SEC. 4. Definitions.

Section 303(g)(2)(G) of the Controlled Substances Act (21 U.S.C. 823(g)(2)(G)) is amended—

(1) by striking clause (ii) and inserting the following:

    “(ii) The term ‘qualifying practitioner’ means the following:

    “(I) A physician who is licensed under State law and who meets 1 or more of the following conditions:

    “(aa) The physician holds a board certification in addiction psychiatry from the American Board of Medical Specialties.

    “(bb) The physician holds an addiction certification from the American Society of Addiction Medicine.

    “(cc) The physician holds a board certification in addiction medicine from the American Osteopathic Association.

    “(dd) The physician holds a board certification from the American Board of Addiction Medicine.

    “(ee) The physician has completed not less than 8 hours of training (through classroom situations, seminars at professional society meetings, electronic communications, or otherwise) with respect to the treatment and management of opiate-dependent patients for substance use disorders provided by the American Society of Addiction Medicine, the American Academy of Addiction Psychiatry, the American Medical Association, the American Osteopathic Association, the American Psychiatric Association, or any other organization that the Secretary determines is appropriate for purposes of this subclause.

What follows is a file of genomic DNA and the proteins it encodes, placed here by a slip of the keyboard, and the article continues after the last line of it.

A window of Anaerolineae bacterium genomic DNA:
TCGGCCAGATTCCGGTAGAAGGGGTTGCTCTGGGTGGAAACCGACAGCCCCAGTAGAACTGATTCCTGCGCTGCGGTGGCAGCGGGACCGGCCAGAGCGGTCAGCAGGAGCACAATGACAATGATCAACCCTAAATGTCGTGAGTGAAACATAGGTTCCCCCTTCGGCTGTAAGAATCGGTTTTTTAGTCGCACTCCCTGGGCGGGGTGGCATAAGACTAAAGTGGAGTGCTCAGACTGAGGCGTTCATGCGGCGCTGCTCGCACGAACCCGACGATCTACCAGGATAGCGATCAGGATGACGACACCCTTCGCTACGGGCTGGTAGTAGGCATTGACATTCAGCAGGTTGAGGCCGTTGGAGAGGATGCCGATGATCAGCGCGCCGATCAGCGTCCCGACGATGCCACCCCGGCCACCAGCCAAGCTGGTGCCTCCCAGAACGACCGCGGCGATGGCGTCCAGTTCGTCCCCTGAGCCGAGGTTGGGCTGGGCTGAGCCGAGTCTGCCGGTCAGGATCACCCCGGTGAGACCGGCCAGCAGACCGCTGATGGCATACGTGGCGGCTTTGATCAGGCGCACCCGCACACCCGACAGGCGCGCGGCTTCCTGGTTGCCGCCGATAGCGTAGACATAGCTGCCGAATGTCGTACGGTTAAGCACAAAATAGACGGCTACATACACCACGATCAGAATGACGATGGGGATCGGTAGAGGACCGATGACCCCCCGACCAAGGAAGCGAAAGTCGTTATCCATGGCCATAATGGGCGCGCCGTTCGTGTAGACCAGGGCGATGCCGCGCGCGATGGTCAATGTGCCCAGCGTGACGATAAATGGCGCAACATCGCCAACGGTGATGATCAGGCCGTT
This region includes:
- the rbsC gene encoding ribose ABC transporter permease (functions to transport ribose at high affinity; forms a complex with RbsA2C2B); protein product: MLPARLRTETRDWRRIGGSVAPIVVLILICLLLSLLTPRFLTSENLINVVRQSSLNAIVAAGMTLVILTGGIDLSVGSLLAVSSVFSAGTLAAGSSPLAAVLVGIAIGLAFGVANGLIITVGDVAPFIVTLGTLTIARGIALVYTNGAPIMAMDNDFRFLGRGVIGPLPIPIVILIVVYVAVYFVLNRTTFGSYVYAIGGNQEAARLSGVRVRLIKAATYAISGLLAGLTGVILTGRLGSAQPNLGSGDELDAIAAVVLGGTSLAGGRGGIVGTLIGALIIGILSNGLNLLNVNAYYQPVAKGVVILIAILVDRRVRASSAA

“(ff) The physician has participated as an investigator in 1 or more clinical trials leading to the approval of a narcotic drug in schedule III, IV, or V for maintenance or detoxification treatment, as demonstrated by a statement submitted to the Secretary by this sponsor of such approved drug.

    “(gg) The physician has such other training or experience as the Secretary determines will demonstrate the ability of the physician to treat and manage opiate-dependent patients.

    “(II) A nurse practitioner or physician assistant who is licensed under State law and meets all of the following conditions:

    “(aa) The nurse practitioner or physician assistant is licensed under State law to prescribe schedule III, IV, or V medications for pain.

    “(bb) The nurse practitioner or physician assistant satisfies 1 or more of the following: